E-mail messaging from phones, as popularized by NTT Docomo's i-mode and the RIM Black Berry, also typically use standard mail protocols such as SMTP over TCP/IP.
text messaging was the most widely used mobile data service, with 74% of all mobile phone users worldwide, or 2.4 billion out of 3.3 billion phone subscribers, at the end of 2007 being active users of the Short Message Service.
As with emailing, in the 2010s, the sending of short informal messages has become an accepted part of many cultures.
This makes texting a quick and easy way to communicate with friends and colleagues, including in contexts where a call would be impolite or inappropriate (e.g., calling very late at night or when one knows the other person is busy with family or work activities).
Like e-mail and voice mail, and unlike calls (in which the caller hopes to speak directly with the recipient), texting does not require the caller and recipient to both be free at the same moment; this permits communication even between busy individuals.
Text messages can also be used to interact with automated systems, for example, to order products or services from e-commerce websites, or to participate in online contests.
The European average is about 80%, and North America is rapidly catching up with over 60% active users of SMS by end of 2008 Text messaging is most often used between private mobile phone users, as a substitute for voice calls in situations where voice communication is impossible or undesirable (e.g., during a school class or a work meeting).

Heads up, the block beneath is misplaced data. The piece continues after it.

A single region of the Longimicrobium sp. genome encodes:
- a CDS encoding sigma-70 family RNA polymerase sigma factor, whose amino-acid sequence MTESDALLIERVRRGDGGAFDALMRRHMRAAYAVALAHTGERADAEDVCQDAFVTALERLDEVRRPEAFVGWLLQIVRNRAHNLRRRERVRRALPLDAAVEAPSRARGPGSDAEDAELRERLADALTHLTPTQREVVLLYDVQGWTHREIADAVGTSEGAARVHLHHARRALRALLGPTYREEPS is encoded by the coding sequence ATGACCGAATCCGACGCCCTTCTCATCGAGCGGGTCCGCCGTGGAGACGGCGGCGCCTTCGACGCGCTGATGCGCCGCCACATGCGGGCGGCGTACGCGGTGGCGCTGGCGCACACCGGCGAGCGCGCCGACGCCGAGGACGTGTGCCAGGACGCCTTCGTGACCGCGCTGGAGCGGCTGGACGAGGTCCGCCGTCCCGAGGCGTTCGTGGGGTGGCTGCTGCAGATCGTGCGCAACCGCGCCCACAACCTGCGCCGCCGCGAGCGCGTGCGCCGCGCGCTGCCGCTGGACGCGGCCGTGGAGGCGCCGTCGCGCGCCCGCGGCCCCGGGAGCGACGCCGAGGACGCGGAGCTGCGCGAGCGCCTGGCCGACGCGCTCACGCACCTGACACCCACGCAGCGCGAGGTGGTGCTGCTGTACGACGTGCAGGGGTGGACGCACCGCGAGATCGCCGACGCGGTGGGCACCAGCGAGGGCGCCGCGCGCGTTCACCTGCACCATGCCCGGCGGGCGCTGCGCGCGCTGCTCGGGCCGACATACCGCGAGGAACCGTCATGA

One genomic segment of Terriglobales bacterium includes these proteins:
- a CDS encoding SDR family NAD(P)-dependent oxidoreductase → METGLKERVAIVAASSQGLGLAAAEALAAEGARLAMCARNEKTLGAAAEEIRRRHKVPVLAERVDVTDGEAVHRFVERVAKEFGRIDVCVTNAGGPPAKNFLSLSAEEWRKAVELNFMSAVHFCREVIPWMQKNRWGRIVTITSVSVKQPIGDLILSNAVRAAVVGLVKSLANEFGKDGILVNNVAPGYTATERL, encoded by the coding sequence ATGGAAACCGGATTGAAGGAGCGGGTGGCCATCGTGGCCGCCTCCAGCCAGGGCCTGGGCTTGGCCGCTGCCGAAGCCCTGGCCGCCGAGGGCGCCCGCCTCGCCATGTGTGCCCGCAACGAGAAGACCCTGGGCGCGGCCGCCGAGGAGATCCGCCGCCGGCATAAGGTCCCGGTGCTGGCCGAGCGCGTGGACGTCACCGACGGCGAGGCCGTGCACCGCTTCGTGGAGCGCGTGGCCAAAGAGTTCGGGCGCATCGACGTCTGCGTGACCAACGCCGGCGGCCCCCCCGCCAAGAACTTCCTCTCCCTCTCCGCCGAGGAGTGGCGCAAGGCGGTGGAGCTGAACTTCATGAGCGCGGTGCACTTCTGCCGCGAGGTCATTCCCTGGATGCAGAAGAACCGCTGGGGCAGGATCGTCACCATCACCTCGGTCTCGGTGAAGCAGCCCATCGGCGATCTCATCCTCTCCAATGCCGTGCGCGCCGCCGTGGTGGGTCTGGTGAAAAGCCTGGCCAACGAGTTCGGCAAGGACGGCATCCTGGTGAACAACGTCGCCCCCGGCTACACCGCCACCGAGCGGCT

Advertisers and service providers use direct text marketing to send messages to mobile users about promotions, payment due dates, and other notifications instead of using postal mail, email, or voicemail.
The service is referred to by different colloquialisms depending on the region.
Under SS7, it is a "state" with a 160 character data, coded in the ITU-T "T.56" text format, that has a "sequence lead in" to determine different language codes, and may have special character codes that permits, for example, sending simple graphs as text.
This was part of ISDN (Integrated Services Digital Network) and since GSM is based on this, made its way to the mobile phone.